I'm not saying that I'm against large-scale production because I think it’s a part of the game industry. However, if everyone aims to take that direction, it would be very tricky. We need to explore an alternative direction for developing games.
In the last five years, game development has changed immensely, especially because of COVID-19. Your company name, Monokoto, bears two themes, monozukuri and kotozukuri, which have been integral to Japan’s success in making things. Can you give us a brief overview of Monokoto’s monozukuri?
My experience working at Nintendo, where I was involved in the development of Super Nintendo CD-ROM system and Super Nintendo BS adapter, left a lasting impact. One key figure during those early years was Mr. Gunpei Yokoi, who led a project related to electronic toys. Back then, entertainment devices were intended for children and needed to be cost-effective. This meant we couldn't rely on expensive, cutting-edge technologies. Mr. Yokoi's concept was to leverage techniques and devices that had become commonplace or commoditized. By creatively incorporating what people considered ordinary, we could offer a unique value and deliver a new experience to users. This philosophy, which I learned from Mr. Yokoi, continues to influence our approach at Monokoto and forms the core of our monozukuri.
In Japan, there's a saying about small red sharks known as "Kobanzame" that have a suction plate. It's said that these smaller sharks follow larger, more heroic, leader-type sharks. Their survival strategy involves trailing bigger sharks and sometimes benefiting from the remnants of the larger species' meals. Though not the strongest of sharks, they have their own method of survival.
I bring up this example of small red sharks to draw parallels with the toy industry. While the gaming industry is vast and powerful, the toy sector remains relatively smaller in scale. As a result, we're exploring ways to expand our business. Currently, we have a production base in China, and we're considering expansion into Vietnam. However, when you think about it, just focusing on toys isn't powerful enough to push us to go out and build a plant.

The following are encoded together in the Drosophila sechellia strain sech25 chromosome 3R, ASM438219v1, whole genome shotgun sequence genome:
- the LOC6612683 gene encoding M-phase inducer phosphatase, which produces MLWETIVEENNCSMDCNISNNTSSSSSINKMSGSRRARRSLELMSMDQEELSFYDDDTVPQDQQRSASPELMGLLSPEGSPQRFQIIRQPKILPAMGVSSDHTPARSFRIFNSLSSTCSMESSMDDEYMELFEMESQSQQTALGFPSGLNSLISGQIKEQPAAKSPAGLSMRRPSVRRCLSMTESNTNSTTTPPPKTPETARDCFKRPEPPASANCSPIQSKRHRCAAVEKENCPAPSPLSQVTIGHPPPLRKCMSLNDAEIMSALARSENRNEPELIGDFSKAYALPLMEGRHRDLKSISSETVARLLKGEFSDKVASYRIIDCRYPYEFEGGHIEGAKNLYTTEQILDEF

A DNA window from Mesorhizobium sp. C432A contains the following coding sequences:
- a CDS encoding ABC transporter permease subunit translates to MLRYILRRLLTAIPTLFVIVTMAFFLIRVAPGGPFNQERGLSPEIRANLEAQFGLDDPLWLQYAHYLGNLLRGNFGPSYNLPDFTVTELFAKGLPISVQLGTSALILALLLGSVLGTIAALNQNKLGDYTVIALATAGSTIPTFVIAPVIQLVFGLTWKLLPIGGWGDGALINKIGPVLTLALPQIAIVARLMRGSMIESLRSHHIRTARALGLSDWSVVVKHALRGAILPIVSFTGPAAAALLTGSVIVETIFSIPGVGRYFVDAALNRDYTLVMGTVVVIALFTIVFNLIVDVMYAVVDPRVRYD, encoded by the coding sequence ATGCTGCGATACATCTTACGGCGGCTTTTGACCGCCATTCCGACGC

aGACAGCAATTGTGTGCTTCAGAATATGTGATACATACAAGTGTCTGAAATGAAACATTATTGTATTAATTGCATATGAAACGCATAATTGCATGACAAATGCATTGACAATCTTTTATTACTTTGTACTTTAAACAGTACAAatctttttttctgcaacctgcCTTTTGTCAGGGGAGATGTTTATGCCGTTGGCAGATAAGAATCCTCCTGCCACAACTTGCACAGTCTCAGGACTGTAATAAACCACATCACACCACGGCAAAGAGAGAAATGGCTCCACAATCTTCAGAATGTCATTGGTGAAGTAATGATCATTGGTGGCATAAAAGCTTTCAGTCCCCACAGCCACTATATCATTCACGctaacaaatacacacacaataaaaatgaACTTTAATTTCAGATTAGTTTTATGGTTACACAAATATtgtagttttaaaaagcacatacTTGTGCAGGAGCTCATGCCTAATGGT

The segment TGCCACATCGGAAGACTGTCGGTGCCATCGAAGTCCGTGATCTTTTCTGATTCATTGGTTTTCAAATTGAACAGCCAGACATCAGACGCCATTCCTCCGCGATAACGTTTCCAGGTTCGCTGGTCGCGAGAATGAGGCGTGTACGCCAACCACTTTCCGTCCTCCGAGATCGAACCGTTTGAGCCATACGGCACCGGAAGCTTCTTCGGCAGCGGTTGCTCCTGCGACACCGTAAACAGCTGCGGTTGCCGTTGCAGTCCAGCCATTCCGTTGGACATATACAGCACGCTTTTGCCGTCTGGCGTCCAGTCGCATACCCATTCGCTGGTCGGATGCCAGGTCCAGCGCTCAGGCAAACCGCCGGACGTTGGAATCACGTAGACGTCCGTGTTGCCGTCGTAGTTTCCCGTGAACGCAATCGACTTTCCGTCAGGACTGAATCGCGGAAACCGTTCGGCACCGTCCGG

This is where the "red shark" philosophy comes into play. We monitor larger players in fields like smartphone components or the automotive sector, which are expanding in these kinds of areas and building new factories. By closely following these trends, we can identify opportunities to collaborate and avoid making significant investments on our own.
Expanding internationally can indeed be a challenging endeavor, which is why many companies opt to collaborate with local partners to gain a deeper understanding of specific regions. Is partnering with local firms an option for Monokoto as well to understand the Vietnamese market better?
Understanding the distinctive business practices and culture of a region is crucial when expanding internationally, but the most important thing is finding a trustworthy and reliable channel of information for our long-term success in international ventures, which may not necessarily be local partners.
Your originally developed Universal Game Controller is a wireless device compatible with both smartphones and game consoles, with swappable left and right units and adaptable angles. Why did you decide to create your own universal game controller? Given there are many third-party game accessories controllers like Logitech in the market, what makes your product stand out from the competition for more conventional products?
The concept of our universal console places a strong emphasis on compatibility with various platforms and users, ensuring that it's accessible to everyone. While different gaming companies produce consoles with unique features, there is a common design rule that unites them all: the left button controls movement direction, and the right button handles actions. This design is primarily tailored for right-handed individuals, and left-handed gamers have had to adapt to these conventions.
To address this, we've incorporated a crucial feature in our universal console: the ability to swap the right and left units. This simple adjustment greatly enhances control for left-handed gamers. Moreover, we recognize that people of varying ages exhibit differences in body proportions, such as arm length and shoulder size. To cater to these diverse needs, our console offers adaptable angles, providing users with greater freedom and comfort during gameplay.